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By TED SILLANPAA

It’s funny that I catch flak here for being just another media guy. That’s about the worst thing a reader can say to me because, really, I’m not just another media guy. I don’t travel with them. I don’t hang with them. They wouldn’t know me from their auto mechanic.

Check Twitter and the tweets from all the folks who really are the upper tier of the mainstream Bay Area sports media types. In most cases, they try to show us who they are and it winds up seeming that they don’t realize who they’re working for or why.

I’m not writing here about anyone I work with at The Press Democrat. I’ve been reading Lowell Cohn and Bob Padecky faithfully for years. If anything, when it comes to those guys … I’m Fan Boy, remembering that I admired how they did their job before I was doing anything close to the same job.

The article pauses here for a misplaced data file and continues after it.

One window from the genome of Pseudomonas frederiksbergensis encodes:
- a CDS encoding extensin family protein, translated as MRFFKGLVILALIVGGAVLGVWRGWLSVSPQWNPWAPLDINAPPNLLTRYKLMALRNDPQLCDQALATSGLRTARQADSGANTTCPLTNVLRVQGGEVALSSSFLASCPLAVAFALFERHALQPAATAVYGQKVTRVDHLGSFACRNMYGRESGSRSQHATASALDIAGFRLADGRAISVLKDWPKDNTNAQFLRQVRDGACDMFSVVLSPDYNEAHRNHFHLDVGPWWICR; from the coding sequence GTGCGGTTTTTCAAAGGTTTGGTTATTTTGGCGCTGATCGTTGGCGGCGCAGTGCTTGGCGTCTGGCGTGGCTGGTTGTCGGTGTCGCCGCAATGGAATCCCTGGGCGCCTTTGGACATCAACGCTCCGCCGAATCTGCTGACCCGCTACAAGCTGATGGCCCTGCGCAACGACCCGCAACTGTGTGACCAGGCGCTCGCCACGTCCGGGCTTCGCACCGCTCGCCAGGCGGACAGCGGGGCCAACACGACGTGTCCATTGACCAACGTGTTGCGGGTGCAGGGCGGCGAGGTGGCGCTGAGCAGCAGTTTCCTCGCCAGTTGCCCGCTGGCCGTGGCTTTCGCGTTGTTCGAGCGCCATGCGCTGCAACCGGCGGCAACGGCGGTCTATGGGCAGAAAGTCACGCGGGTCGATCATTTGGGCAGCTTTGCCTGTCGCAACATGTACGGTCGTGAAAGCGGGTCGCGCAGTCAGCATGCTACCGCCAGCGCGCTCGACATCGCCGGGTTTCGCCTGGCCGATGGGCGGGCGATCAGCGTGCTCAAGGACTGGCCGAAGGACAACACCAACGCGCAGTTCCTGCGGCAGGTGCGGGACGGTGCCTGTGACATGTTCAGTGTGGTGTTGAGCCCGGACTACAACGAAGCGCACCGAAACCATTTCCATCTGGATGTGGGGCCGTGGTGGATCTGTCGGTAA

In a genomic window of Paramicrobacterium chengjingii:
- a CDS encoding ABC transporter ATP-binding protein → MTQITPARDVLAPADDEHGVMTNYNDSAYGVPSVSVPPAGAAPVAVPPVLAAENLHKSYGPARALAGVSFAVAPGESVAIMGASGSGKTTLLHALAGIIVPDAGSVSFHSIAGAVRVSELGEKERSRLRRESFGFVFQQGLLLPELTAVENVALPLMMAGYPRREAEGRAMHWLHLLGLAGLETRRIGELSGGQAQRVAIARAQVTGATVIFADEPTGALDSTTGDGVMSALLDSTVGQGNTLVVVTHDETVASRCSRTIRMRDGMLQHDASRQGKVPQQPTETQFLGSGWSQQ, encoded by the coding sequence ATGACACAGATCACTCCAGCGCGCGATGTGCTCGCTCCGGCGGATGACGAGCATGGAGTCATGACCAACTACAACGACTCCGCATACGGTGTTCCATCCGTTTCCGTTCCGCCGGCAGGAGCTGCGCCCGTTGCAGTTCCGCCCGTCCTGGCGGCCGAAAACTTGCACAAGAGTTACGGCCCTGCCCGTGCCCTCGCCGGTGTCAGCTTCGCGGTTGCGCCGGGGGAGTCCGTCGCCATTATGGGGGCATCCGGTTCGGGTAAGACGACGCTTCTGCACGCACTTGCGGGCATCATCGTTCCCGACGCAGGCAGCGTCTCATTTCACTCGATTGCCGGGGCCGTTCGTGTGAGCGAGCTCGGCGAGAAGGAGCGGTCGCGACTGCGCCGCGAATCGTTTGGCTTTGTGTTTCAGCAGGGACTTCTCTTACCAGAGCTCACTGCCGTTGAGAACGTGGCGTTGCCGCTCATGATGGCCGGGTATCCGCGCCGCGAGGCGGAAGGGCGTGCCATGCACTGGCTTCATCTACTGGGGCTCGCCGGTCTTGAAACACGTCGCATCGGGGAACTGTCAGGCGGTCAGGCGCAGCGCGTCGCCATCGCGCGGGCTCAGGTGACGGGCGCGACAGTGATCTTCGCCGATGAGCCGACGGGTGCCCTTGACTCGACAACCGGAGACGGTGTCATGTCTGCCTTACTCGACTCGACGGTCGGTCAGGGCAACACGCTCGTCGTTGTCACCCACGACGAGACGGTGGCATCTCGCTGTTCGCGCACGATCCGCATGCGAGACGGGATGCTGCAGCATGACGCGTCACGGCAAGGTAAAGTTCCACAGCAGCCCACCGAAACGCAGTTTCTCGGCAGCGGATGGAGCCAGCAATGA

The beat writer who consistently complains about it being cold in the press box forgets that you and I would, for the most part, enjoy a seat in the press box regardless of the temperature. We think this writer knows what we care about when he complains about being cold … forgetting that we always sit outside at the ball park. (If that’s the guy trying to let us know who he is … he’s missing the point of how to use Twitter, probably. We don’t get to know the man behind the beat writer if he tweets that the evening’s performance of the Star Spangled Banner was too long or too loud or something.)

Major League Baseball announcers make a big deal about how hard it is for them to call the game from the press box high, high above the Washington Nationals’ ball park. Really? I actually tweeted one to remind him that most listeners would kill for his job and that if he just does the best he can, we’ll forgive him if the distance from the action causes during a radio call of a game.